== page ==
"Hot Rod, did you mean to put tools as plural?" you may ask. And I would have to sheepishly say, "Yes," back to you. I say that because in addition to a bench grinder, the electric tools (wired or battery powered) that spin at a very high rate of speed are invaluable to the DIY guy. Most of us may already have a bench grinder - when I moved out here to Ohio I lost quite a bit of valuable floor space. Back at my previous residence I had plenty of room in the garage to have a separate stand for the bench grinder and wire wheel. The cleanup of rusty metal, deburring various pieces, cleaning up the threads on bolts or other pieces just cut with a die - the uses seem limitless almost. There is a great world beyond the simple bench grinder though when you bring it to "handheld" and take the tool to the car!
6. MIG Welder
Years ago I was always a little hesitant to throw my hat in the ring when it came to welding metal. Marrying two pieces of metal together always seemed more like a form of art than science, and as a young man I was never confident that I could accomplish that kind of work. For this restoration project I decided it would be best if I tackled sheet metal repairs myself and took the plunge to purchase a MIG unit. After a lot of research on various welders and customer reviews, I bought one from a well-known restoration supply company. Their customer service has gone downhill the past 4 years or so and I ended up losing some money and time because of their mistakes so I will not give them any free advertising on the blog.
I am happy with the little 110V MIG I have though! In addition to body panels (you can see some of the results from welding sheet metal by reading the post on air deflectors and the one concerning fenders), small items such as weld nuts, a fabricated brake switch bracket, a fabricated heater hose guard, etc have all benefited from the tool. Way back in 2015 one of my friends, who is a master welder and does so for a living, welded up the front cross member with this little unit. He said he was surprised at how deep the welds penetrated on a thick frame like the 55 Ford but Mike did have the heat setting turned all the way up and we used .035 gauge wire. The most recent work I did with the welder concerned the E code valley pan I restored. You can read more about that and see the pictures of the welds if you read this post.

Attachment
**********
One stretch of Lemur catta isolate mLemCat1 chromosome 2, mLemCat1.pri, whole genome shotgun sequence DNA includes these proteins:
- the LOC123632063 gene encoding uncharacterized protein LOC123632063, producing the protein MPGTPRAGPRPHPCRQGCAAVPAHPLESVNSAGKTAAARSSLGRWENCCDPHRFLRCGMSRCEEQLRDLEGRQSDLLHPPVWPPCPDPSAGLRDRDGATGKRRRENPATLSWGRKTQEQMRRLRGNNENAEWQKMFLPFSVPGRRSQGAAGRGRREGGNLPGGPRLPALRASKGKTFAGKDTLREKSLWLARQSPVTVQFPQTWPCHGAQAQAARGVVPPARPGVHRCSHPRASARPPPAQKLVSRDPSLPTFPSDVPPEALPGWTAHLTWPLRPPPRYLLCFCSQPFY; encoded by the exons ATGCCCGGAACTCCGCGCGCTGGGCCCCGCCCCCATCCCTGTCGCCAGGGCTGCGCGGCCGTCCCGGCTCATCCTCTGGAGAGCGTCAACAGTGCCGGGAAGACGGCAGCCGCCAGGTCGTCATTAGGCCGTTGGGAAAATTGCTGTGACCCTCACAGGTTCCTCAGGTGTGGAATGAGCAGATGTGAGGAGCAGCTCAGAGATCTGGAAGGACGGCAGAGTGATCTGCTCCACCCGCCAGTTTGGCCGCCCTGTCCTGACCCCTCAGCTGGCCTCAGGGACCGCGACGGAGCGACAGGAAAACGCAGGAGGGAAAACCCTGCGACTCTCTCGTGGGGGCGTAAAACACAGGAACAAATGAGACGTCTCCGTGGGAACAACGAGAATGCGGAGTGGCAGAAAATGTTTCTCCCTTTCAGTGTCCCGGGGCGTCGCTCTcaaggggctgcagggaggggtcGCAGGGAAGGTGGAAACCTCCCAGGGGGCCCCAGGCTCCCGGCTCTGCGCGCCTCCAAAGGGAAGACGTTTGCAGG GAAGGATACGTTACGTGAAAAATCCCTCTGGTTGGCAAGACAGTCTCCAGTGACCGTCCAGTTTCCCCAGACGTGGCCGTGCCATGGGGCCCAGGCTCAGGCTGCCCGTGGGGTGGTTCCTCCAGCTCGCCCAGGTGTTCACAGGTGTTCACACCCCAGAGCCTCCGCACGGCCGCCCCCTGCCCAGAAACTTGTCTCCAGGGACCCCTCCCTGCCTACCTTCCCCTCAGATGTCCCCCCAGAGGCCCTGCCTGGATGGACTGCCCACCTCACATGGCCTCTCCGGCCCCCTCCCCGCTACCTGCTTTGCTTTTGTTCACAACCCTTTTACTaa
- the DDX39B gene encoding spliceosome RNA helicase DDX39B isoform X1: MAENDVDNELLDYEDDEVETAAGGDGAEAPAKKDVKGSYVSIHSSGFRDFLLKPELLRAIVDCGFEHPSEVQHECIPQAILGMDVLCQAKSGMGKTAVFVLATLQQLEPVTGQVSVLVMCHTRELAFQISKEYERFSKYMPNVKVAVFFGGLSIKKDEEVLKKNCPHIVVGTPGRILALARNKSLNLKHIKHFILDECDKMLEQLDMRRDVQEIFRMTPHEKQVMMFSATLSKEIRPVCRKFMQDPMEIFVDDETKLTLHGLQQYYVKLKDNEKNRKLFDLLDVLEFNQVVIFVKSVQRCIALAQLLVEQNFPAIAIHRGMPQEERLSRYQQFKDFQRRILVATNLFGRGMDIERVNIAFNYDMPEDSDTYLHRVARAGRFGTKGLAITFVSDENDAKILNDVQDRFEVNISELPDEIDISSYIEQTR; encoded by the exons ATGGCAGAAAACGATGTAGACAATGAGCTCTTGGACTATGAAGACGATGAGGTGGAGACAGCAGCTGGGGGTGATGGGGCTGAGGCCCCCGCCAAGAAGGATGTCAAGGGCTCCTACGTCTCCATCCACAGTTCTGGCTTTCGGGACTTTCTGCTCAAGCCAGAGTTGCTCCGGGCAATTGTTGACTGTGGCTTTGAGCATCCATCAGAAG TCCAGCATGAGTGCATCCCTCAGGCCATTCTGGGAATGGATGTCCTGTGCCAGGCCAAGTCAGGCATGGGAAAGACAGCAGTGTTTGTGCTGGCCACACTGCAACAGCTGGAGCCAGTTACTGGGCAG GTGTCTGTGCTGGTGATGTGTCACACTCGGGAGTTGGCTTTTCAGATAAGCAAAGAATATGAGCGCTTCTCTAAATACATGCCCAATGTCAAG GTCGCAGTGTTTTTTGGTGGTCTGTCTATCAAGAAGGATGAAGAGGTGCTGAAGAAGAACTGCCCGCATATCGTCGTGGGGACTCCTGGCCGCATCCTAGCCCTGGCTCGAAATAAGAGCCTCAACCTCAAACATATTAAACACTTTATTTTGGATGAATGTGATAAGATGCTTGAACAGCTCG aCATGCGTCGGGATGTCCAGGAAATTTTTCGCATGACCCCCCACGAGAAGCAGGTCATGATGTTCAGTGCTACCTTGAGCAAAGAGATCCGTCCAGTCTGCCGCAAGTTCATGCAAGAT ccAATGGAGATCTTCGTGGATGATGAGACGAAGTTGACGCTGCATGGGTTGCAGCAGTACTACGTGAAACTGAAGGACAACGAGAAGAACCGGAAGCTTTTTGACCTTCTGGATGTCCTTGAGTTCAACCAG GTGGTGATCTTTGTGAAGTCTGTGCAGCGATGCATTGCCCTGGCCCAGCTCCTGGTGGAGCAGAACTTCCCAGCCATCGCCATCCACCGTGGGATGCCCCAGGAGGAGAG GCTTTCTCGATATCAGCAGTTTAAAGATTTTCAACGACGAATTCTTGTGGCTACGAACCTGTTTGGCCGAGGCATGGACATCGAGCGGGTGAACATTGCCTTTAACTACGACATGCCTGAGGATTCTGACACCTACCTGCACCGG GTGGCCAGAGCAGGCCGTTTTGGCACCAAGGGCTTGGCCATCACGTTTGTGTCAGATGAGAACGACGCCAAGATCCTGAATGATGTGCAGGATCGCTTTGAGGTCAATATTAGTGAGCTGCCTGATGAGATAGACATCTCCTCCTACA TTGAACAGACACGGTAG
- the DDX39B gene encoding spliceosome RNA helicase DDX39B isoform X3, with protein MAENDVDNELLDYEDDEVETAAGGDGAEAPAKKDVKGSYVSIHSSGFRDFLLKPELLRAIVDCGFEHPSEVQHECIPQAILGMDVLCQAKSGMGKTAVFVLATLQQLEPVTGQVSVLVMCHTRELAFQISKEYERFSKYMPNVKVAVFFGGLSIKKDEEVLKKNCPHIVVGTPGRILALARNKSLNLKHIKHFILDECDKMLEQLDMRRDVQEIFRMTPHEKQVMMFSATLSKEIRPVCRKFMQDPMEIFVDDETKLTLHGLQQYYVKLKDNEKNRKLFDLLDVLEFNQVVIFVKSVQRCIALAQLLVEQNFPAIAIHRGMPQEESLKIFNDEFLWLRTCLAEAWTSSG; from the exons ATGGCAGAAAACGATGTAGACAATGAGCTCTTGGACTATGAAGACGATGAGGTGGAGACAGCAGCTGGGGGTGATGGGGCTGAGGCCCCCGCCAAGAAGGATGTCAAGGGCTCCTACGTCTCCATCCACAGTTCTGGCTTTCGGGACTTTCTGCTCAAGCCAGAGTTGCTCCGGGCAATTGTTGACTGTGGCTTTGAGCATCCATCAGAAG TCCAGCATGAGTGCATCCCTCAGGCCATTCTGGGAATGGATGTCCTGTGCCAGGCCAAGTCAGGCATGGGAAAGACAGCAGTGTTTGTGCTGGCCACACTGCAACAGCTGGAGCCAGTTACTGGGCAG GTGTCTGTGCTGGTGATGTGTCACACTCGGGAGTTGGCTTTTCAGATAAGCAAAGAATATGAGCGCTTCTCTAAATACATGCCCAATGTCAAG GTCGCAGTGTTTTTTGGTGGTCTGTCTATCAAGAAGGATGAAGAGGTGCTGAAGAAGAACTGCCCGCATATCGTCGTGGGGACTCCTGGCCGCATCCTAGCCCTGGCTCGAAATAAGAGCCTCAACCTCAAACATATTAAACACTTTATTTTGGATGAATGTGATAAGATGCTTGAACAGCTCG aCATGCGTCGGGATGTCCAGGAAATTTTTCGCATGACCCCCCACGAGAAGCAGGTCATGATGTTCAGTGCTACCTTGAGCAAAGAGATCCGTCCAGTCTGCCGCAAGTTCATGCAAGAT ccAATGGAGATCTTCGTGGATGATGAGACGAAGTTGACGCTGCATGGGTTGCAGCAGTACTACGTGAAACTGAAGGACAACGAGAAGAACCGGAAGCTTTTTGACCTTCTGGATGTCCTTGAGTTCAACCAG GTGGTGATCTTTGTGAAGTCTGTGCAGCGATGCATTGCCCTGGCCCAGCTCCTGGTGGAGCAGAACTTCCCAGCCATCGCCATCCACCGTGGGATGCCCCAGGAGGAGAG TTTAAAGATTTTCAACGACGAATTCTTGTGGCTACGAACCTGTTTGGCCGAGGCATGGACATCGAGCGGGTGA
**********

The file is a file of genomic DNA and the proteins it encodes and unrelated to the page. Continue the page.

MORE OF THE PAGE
Mike Haines welding up the front cross member with my 110V MIG welder
I could not even begin to think about trying to do all that I have accomplished without a welder in the garage; nor would I like to have paid someone to do it! This unit has been such a tremendous tool keep around and put to good use. My son and I used it quite a bit for his go kart build too - welding up broken frame joints, relocating the engine mount, filling in holes here and there. I weld with 75/25 C02/Argon mix in the gas bottle, and of course for wire I used .035 for the thicker stuff (like the frame repair) and .023 for sheet metal.
7. DIY Specialty Tools
This category of tools is in a world all its own. You will find as you go through your restoration project that certain challenges can only be met by a little ingenuity. Granted, there are many ideas we "borrow" from someone else who has been through all of this before. (I have loaned out my specialty tools such as an engine run stand to friends in the past.) At times we re-purpose certain items to either save a few bucks or because nothing readily available in the tool market fits the bill. The best way to explain this category would be to show you some of the tools I have made for specific purposes.
Paint Rack Cart
Of all the items I have re-purposed, my paint rack cart is at the top of the list. JC Penney was throwing out some of their old clothing racks and I snatched up this gem. It is full adjustable in height, has 4 casters (2 that lock), and disassembles quickly and easily for storage. I have painted a countless number of parts with this rack! When it is not in use, there are large hooks on either side that hold my air hoses.
You may be wondering why I would need scissor stands for fenders if many autobody supply stores carry the metal tube versions for inexpensive prices. (Yes, I own several of those too!) The need arose because of the time of year I was painting the fenders coupled with the necessity of painting both fenders during the same session in the booth. You can see from the pictures that I used 2x4's and that the measurements are specific to a 55/56 Ford passenger car. There is small dog leg at the rear of each scissor stand that kicks the rear of the fender out so the paint gun's spray pattern can reach those difficult areas. Also, the stands raise the fenders off the floor level quite a bit so I do not have to bend over as much. The scissor feature only aids in long term storage and for the ability to bring them in and out of the basement stairs! These were painted in the middle of winter in climate controlled conditions.